On this episode of the Retire Once Show, Johnathan and Melissa discuss how the Inflation Reduction Act can impact your retirement. For many retirees, the Inflation Reduction Act can save them money in retirement. They discuss whether or not the market will be impacted by the new law. They also help answer a question from a listener who is going back to work after retirement and is wondering how her Social Security Benefits will be impacted. Most people don’t realize that you can reverse your Social Security decision, but beware, there are important factors to consider.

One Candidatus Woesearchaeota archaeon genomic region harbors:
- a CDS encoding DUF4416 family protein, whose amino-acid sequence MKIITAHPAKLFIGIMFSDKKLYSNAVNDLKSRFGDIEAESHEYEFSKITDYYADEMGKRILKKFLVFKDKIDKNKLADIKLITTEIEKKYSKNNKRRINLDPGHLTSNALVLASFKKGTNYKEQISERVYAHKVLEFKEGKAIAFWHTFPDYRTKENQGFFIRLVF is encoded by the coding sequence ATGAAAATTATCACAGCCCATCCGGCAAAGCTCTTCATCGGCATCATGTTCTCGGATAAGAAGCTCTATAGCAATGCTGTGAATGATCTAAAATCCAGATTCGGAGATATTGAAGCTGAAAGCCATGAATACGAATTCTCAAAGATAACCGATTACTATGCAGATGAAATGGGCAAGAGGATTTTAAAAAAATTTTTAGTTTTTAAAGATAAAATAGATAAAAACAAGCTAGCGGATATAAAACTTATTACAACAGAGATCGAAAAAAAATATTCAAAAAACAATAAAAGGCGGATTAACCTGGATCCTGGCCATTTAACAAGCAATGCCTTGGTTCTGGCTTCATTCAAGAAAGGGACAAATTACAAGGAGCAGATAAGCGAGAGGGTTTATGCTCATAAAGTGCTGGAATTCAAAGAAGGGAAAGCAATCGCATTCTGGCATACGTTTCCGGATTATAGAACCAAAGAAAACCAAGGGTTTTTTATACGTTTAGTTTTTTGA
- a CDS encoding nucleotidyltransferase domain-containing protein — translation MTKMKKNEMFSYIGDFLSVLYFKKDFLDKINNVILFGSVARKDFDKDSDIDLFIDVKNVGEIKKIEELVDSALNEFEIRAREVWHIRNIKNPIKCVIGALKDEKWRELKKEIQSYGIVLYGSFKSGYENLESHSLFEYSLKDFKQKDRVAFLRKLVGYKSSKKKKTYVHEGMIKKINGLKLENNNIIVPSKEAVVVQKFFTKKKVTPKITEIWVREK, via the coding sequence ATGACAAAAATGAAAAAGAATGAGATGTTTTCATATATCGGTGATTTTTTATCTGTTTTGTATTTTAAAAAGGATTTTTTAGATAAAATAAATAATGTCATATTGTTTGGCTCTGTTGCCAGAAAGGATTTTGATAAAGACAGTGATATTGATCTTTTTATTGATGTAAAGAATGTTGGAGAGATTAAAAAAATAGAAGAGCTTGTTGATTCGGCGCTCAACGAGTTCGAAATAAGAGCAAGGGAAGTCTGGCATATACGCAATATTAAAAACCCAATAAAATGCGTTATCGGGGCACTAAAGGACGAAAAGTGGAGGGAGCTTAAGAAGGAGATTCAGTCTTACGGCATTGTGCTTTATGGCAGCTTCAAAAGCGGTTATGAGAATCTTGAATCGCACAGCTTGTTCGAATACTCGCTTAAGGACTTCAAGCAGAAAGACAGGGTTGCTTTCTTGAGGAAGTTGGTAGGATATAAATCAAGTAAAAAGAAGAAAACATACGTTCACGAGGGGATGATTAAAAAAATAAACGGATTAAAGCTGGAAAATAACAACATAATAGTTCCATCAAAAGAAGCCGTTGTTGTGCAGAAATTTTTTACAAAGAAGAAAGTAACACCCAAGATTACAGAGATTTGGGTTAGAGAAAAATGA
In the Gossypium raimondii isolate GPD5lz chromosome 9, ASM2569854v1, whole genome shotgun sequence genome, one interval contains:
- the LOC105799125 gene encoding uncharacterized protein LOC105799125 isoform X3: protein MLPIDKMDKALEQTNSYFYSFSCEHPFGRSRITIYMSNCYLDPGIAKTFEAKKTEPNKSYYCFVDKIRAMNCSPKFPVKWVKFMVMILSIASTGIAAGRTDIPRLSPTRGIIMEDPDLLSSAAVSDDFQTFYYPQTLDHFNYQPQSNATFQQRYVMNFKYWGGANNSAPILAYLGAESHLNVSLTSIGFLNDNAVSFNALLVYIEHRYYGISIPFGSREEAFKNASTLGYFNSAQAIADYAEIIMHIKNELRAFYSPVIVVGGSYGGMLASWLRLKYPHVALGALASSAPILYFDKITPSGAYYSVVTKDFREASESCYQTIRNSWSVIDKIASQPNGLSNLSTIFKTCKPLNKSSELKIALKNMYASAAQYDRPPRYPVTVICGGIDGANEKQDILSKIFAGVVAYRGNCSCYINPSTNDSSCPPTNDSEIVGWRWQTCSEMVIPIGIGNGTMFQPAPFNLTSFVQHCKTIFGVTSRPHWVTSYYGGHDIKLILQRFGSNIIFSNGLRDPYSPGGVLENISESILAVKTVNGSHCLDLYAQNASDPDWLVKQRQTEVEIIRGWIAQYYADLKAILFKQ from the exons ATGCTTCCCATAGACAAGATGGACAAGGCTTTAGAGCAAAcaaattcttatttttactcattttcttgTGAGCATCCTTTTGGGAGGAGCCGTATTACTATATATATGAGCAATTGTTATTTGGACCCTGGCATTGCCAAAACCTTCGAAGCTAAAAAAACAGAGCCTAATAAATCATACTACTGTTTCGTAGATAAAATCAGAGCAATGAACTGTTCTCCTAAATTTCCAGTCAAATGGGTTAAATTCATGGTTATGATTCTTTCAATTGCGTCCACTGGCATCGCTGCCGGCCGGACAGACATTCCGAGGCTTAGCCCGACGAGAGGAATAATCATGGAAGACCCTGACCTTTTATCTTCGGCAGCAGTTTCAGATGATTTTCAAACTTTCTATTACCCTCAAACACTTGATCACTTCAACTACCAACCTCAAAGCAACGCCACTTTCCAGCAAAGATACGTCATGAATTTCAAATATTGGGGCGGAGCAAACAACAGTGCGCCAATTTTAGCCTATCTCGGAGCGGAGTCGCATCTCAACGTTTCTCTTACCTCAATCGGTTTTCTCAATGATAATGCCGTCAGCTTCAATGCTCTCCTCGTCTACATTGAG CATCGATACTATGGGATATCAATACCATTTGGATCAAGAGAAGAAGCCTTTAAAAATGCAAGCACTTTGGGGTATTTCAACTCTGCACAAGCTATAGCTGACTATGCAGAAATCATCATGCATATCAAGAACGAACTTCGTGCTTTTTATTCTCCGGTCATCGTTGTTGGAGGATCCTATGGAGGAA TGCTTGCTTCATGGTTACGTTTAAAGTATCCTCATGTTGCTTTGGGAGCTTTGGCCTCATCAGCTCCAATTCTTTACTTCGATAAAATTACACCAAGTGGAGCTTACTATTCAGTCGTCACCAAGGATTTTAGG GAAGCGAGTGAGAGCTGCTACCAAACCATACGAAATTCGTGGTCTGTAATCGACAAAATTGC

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Hello, and welcome to the retire wants show the show designed to help you get to retirement, but most importantly, stay retired. I'm your Johnathan Rankin. I'm the founder and CEO of Theorem wealth management. And I am joined as always by my lovely co-host. Hi, I'm Melissa Rankin. Thank you for joining us.Thank you for being here. And, uh, today our episode is about some really good news for those people who are retired. We've got some great news for you today that we're gonna. But before we jump into that, make sure you hit that subscribe button. Cuz as you know, as we've been talking about, we're building this retirement community, right?Mel, join us, come join us, come join us. Hit that subscribe button, whether you're on YouTube or you're listening to this on any platform, just hit that subscribe button. So you're notified every time that, uh, that net episode comes out. So Mel, what good news do we have for retirees? Let's. Let's start there.So we've got some good news that we want to share. So we've got some information about the inflation reduction act. That's right. And, uh, This actually came to us in the form of a question that someone submitted. And so if you have a question you can head to retire once show.com uh, ask us any question that you'd like, we'd be happy to address that here on the show.And, uh, and you can also, you want to, you can schedule some time to connect with us on an individual basis where we can run a free retirement consultation for you, but, uh, Yeah, so let's go into, uh, what do we get on? So let's just jump right in. So the question we got was from Brian and he said, I'm retired.How does the inflation reduction act affect me? Which I think is what everybody wants to know the top question for most retirees. Yeah, I think, well, anytime that any legislation really passes. I think most people always wonder, okay, how does this actually impact me? What does it mean for me? Yeah. You know what?What's in it for me. Um, now the inflation reduction act, if you're not aware it was passed last week on the 16th and really addressed two things, climate change and Medicare. Now we're not a political show. Don't care if you're left right center don't care. Yeah. We're not going to get into whether or not this bill should have been passed or shouldn't have, or.Ever you wanted to put in there for your benefit. We're not gonna talk about that. But we are happy to hear your opinions on it again. So you're welcome to yes. To send us any feedback that you have. Absolutely. Definitely. We're open to that. Absolutely. But today we're gonna talk about how it really does impact anybody.Who's retired like Brian here. So really, uh, for retirees it, it's gonna focus on two different aspects, Medicare, and then does this, or how does this. Your investments, and those are the questions that we've been getting. So, you know, the first thing we'll dive into is Medicare. And obviously we know healthcare costs have, you know, continued to rise in out pace inflation for a long period of time.And it's been one of the biggest risks to retirees and so unknown. I mean, it's, it is. And not knowing, you know, every year, obviously the older you get, you know, the more that you're gonna need healthcare is what the studies have shown. And I mean, that's. Your body starts to break down. Of course. You're like, I'm trying be, I'm trying to be positive for our listeners.I'm sorry that, oh, I'm sorry. I'm the realistic one. I know, please. But if you're watching this, I don't want you to think that, you know, I think that your body is deteriorating. that's only my watch. No, I don't either. I just think that people, you know, should be prepared for that. Yeah. This is. The title of this episode is great news for retirees.great news. Your body's deteriorating by Melissa Rankin. So anyway, okay. Back to the topic at hand back to the topic at hand. So the first thing that came out of this inflation reduction act is Medicare will now be able to negotiate drug prices. Now, this is a very big deal because currently prescriptions that count for 20%.Of Medicare patients out of pocket expenses. So it's a, it's outrageous, very large cost. And so, uh, now don't get your hopes up. This isn't starting until 20, 26. So past it this year, guess we get to wait a couple years, uh, but this will hopefully reduce the very expensive medication over time. So they're actually going to start with, uh, the top 10 most expense.List is still to be determined, but they're going to try and reduce those costs down. So hang on, let get this straight. We've got, so we've got the, the top 10, top 10, but it's not happening for over four, four more years. Three and a half, three. Oh, okay. Just wanna make sure a little less than three and half those backs.All, all straight. Yeah. So, uh, you got a little bit of time, uh, with your deteriorat health I was gonna say to eventually save money on medication that you're gonna. Uplifting show Mel uplift. God. We are really hit that subscribe button when you have time, uh, retirement paradise. That's what we're building here.So, um, the next part about it is that there's now going to be a $2,000 cap on out of pocket expenses for prescription drugs. So that's actually a good, that's a, that's a positive thing. This is a positive thing. Bright, cheerier that this is a, this is very good news. You don't have to wait until 2026 for this one.You just have to wait until 20, 25. Oh. So they give it to you. Oh, good. A year earlier, a year earlier, like I said, we're not left or right. This isn't talking about whether the bill should run past, I guess they're just making people wait a little bit for some, uh, for some savings. Um, the next part of it is insulin price limit.So starting next year. So you don't have to wait that long, only a couple months. Uh, the cost for a monthly supply for insulin will be capped at $35. That's a big deal. That one actually is that's a very big deal. It's a really big deal because there, I saw a study that from 2007 to 2020, the cost that, uh, Medicare part D and rollies were paying for insulin went from like 230 plus million to over, you know, $1 billion.Over that, you know, 13, 14 year timeframe. So, whereas during that time, Medicare enrolls who actually need insulin doubled. So right now they're about 3.3 million people that need insulin. So they're, you know, they're gonna dramatically benefit from this. So, and that's the one that's starting next year, next year.Yep. Starting next year. And then, uh, the last part of it, that's really going to benefit. Uh, retirees is free vaccines. Now, not just, we're not talking about the flu or COVID, but really, uh, all vaccines are going, going to be free. Uh, sometimes it can cost hundreds of dollars. They're not always free right now.So that also starts in 2023, uh, as Melissa would say to stop the deteriorating health . God we are having a great time here. We are so happy that you're here. At least we're laughing about it. At least we're laughing about it. If you can't laugh, it's just that that's true. However, she's talking about deteriorating health and we have great news retire.I'm talking about why medical expenses are so high when you retire. That is true. Deteriorating health but great news for retirees. You're gonna save money on that deteriorating health. So starting next year, starting next year, and then really 10 parts, 20, 25. And then again, maybe in 2026. So they didn't add anything for 20, 24.Uh, I, I don't believe so. Oh, that's well, I, no, no, they, they left that year out. Interesting. Very interesting. So, um, next we'll talk about the impact on investments. Now we get this question a lot. Anytime there's any major legislation is okay, how is this going to affect the market? Is the market gonna go up or down because of this?Now this bill had two major tax provisions that are really helping offset the cost of this program. And good thing is they don't apply to us as individuals. They apply to corporations. So, uh, there's going to be a 15% minimum tax on corpor. That have more of a billion dollars of book income per year. So the estimated impact is this is going to impact about 150 companies, uh, a little less than half of those are in growth sectors, like tech, consumer discretionary or communication services.And then about a third are in healthcare. Now did read a report from JP Morgan that said, Uh, those sectors might feel earnings per share headwinds of about one to 2%. So just something to be aware of as you're building out your allocation. And then the second part is a 1% tax on stock buybacks. So I know stock buybacks have been a really big thing over the past couple years.I know a lot of people wonder, okay, why are companies buying back their stock? Well, they're doing so in an effort to, you know, return money to shareholders, uh, increase shareholder value. That is now going to have a 1% tax on it. And so, um, we might see companies either pull those buybacks into this year to avoid that 1% tax or eventually shift that into more of a dividend, uh, as opposed to a shared buyback.Okay. So how often do companies? I don't know. Do this, or what do they account for, with the buybacks? What's the, so what we, I mean last year was a huge year. We saw almost a trillion dollars of stock buybacks. I think it was something like 880 billion. Oh wow. That companies in the S P 500 spent on buying their stock back.And so now they'll have that tax on it. Now that exactly they'll have 1% tax. So, uh, right now, you know, one of the top companies that is, uh, notorious for doing stock buybacks is apple. You know, it'll be interesting to see what their strategy is with whether or not they increase their dividend or how they go about, uh, you know, paying this 1% tax.I mean, if you're apple does the 1% tax matter, but with the amount they're doing, probably, probably. So, um, it'll be interesting to see what companies do moving forward, but, uh, you know, this is one where stock buybacks have been heavily criticized, uh, over the past couple years because you know, a lot of conversation has been.Okay. Has this really been the driver of the performance in the market? You know, if companies are just buying their own stock back, is that why the market went up so much? And then you saw companies in, you know, right. As the pandemic hit that were needing money from the government that were a couple years ago buying their own stock back.And so it's, uh, I think like a borrowing from one side to pay the other kind of exactly. So there's, there's been a lot of scrutiny on this. And so there's no surprise that we saw something that's built to do that. You know, I don't think it's going to mean that the stock market's going to crash or that it's going to, you know, double in value because of this bill.It's essentially how the, the first part of the bill is going to be paid for. Exactly. So it doesn't really affect. Individuals, which is kind of nice. Yep. So Apple's buyback might be paying for your deteriorating health is what Mel's trying to say. So great news for retirees. You're gonna be saving money on, uh, on Medicare prescriptions at some point, um, in the future.So, but nothing in 2024, nothing in 2024. So it's probably because it's an election year. Ah, but again, we're not political here. Not at all. This is not, you know, she's not CNN, I'm not Fox. , I'm not Fox. She's not CNN. This is not the way we do things. We're not a house divided. We're just here to bring you all the new information.that's it. That's what we're here to do. So we did get another question that came in. So I want you share the second question we got. So Joyce asked a question. She said I retired last year, but due to inflation concerns, I decided to go back to. Understandable. The problem is she started social security on January 1st and she wants to know how that's going to be impacted by her going back to work.Yeah, this is, this has been really common over the past year where, you know, especially after the pandemic, that kind of forced a lot of people to go into early retirement. Now, starting to think about, you know, reentering the workforce as things gotten more expensive. So a couple things to unpack here. So the first thing we're gonna talk about.Taxation on social security benefits. Uh, we get this question a lot, you know, how much do I, can I earn without my social security benefits being taxed in this situation, Joyce is going back to work. So, um, to determine how much your social security is taxed. There's a formula known as buckle, lot people.Oh yeah. This is gonna be a ride. Great news for retirees. We got numbers coming at you. Make sure you hit that subscribe button, deteriorating health and numbers. so, uh, there's a formula called the provisional income, also known as a combined income. Now this is taking half of your social security benefit.Your adjusted gross income and any non-taxable interests. So really any income from wages, interest dividends, or other taxable income kind of fit into that bucket. So let's assume that Joyce's benefit is $24,000 a year. So $2,000 a month, and she's going back to work. She's gonna make $50,000. Okay. That's the only income she has.So in this scenario, Half that 24 is 12. So $12,000. Plus the 50, her new combined income is $62,000 for social security taxation purposes. Now there are two really thresholds that you have to be aware of the 50% threshold and the 85% threshold. So individuals with combined income between buckle up here, we got numbers coming at you individuals with combined income between 25,030 4,000.We'll pay income tax on up to 50% of their social security benefits. Now couples it's 32,000 to 44,000. So if you, if Joyce is married, she didn't really provide that here in the question, but she's married, you know, 32,000 to 44,000 to get in that 50% bucket. Uh, and then individuals with combined income more than 34,000 or couples over 44,000.May pay taxes on up to 85% of their social security benefit. Okay. Now that we've, uh, wrapped up the math portion of our episode yes. ABC 1 23. So yes. So what are the rules though? I mean, there's gotta be a little bit more to it than just the, the taxes, right? So taxes. Well that's yeah, so that is that's her first option.She, you just go to work and she can Essent. Add that money to her combined income and, you know, pay taxes on whatever applicable tax she's owed or she's due on whatever that income is. So that's option one, the other one, because she retired or started taking benefits in January of this year. She can actually reverse that social security.So this is something that not many people are aware of. There are really two options. If you want to, uh, you know, really reverse your social security decision, but there are very specific rules and deadlines to be aware of. So naturally, uh, yeah, social security, they don't make anything easy as you imagine.Um, so the first thing you could do is you can reverse the decision within the first 12 months of claiming social. so Joyce started taking benefits January 1st. She has until January 1st of next year, I would do a December 31st just to be safe, just, just me, just because give it a day. Um, but you can cancel your application and essentially you with you do, what's called a withdrawal.Now you are only allowed one withdrawal per lifetime, so whew. They limit you. I don't know. Keeping track of, you know, one thing per lifetime, I dunno. That's uh, so you get one of these per lifetime. Uh, you can withdraw this, but the one caveat you have to be aware of now, this is the important part. When you withdraw your application, you have to repay all the benefits that you've received and anybody who's received benefits on your behalf also has to have those repaid.So if you have a spouse or a child claiming benefits on your. Then Joyce you'd have to pay back your benefit and that benefit that they received as well. There's the catch. That's the catch that's right there. And then there's more, oh, of course. There's more, but wait, there's more, it's like, we're on a, uh, what is that?The home shopping network, but wait, there's more for only any, any time a, a, a host says, but only wait. There's more, you know, first you know that you shouldn't buy whatever you're buying whatever's on the screen. Don't buy, just shut the TV off. You shut the TV off if they say, but wait, there's more, uh, But wait here, there's more, uh, you, so you must repay all those social security benefits and you must repay any money that was paid, uh, that from those benefits that was used to pay Medicare premiums or any federal income tax withholding.So, uh, you've gotta pay all back. And what this means is it means that you reverse the whole decision. It's like you never claimed before. So this can really be impactful depending on how old Joyce is. Let's assume she's 62 years old. If she's 62, you know, she took a pretty big hit to her social security benefit by claiming it early.If she's going back to work, you know, let's say that, uh, now she does the withdrawal, pays everything back, and now she's able to claim that benefit at full retirement. As you get a hundred percent of her benefit. Or even better delay till 70 and get, you know, really the, the full max that you can get by getting those delayed, uh, those delayed credits.So, so I guess the, the moral of that one is just really try to be sure yeah. Do you wanna make sure that you are, are sure with what you're doing and that, that is the other thing is that, um, you know, there is another caveat. Let's just say that Joyce is 65. Other things she wants to be sure about if you're 65 Joyces and you are on Medicare and you decide that you want to withdraw your application, you have to clearly state.Now there's a form. I believe it's the, uh, I looked it up, of course, there's a form, very specific form, social, the SSA dash 5 21. So, you know, they make things fun over there at the social security administration form 5 21. Uh, you have to elect whether or not you want to keep your Medicare benefits or. Now, if you decide that you wanna keep your Medicare benefit.You have to pay the premiums directly. So just know that you've gotta pay those directly as opposed to any other format, it just, but you have to elect and make it very clear that you want to keep, uh, and stay on Medicare. Okay. So let's say, let's say Joyce is a rebel. What if she just doesn't wanna pay it back.Okay. Or what if she's like, oh gosh, I forgot so much happened over this year. I forgot the, the 12 month window or, or like I said, I, I don't know. I I'm hoping she's a rebel and just doesn't wanna pay it back then. What, there, there could be that well, okay. So Joyce, if you're a rebel or you just decide, you kind of forgot until January 2nd, you're like, oops.Oh, then, uh, Depending on your age. So if you're over full retirement age, so if you reach full retirement age, but you're not seven years old, then what you can do is you can actually suspend your benefit. And this will allow you to earn delayed retirement credits for every single month that you suspend.And, uh, the caveat here is that anybody receiving benefits on your behalf also has to suspend as well. Now benefits will restart, uh, either at age 70 or whenever you elect for them to. But it is important to know that you have to have reached for retirement age and not be 70 years old yet. So there's kind of that sweet spot, uh, that window there, that depending on your age, shouldn't provide that.So going forward, if you'd like to provide us with a question, you could be as vague as Joyce here, which we appreciate, or you can. Be as detailed as you'd like, and we can be more specific. The vague is good too, because it gives us a chance to, that's true to throw more numbers at you, which is always a good thing that is true numbers and surveys.Those are what we're known for here on retirement period stats for yeah. And deteriorating health. So, um, yeah. So Joyce, just summarize, you've got a number of choices. Uh, you can work and keep taking social security and you're just gonna owe some taxes on it based on how much you're gonna. Uh, you can withdraw and pay it back depending on your age, or you can possibly suspend it.If you know, you're at full retirement age or not. So couple different choices there. If you do have questions, let's say, uh, you really want to go through your individual circumstances. Uh, you can head to retire once show.com schedule some time with us. We'll link to that as well in the show notes. Um, but that is our show for today.Some good news along with Melissa's, you know, Uh, happiness of deteriorating health. Thank you for that. By realistic view, spin it. However you want. our listeners are now going. Wow. They're just, all they're doing is insulting me, telling me I have deteriorating health. so well, not everybody. I apologize on her behalf.but, uh, that is our show for today. I am Jonathan ranking. Thank you so much for joining us. I'm Melissa Rankin. Thank you.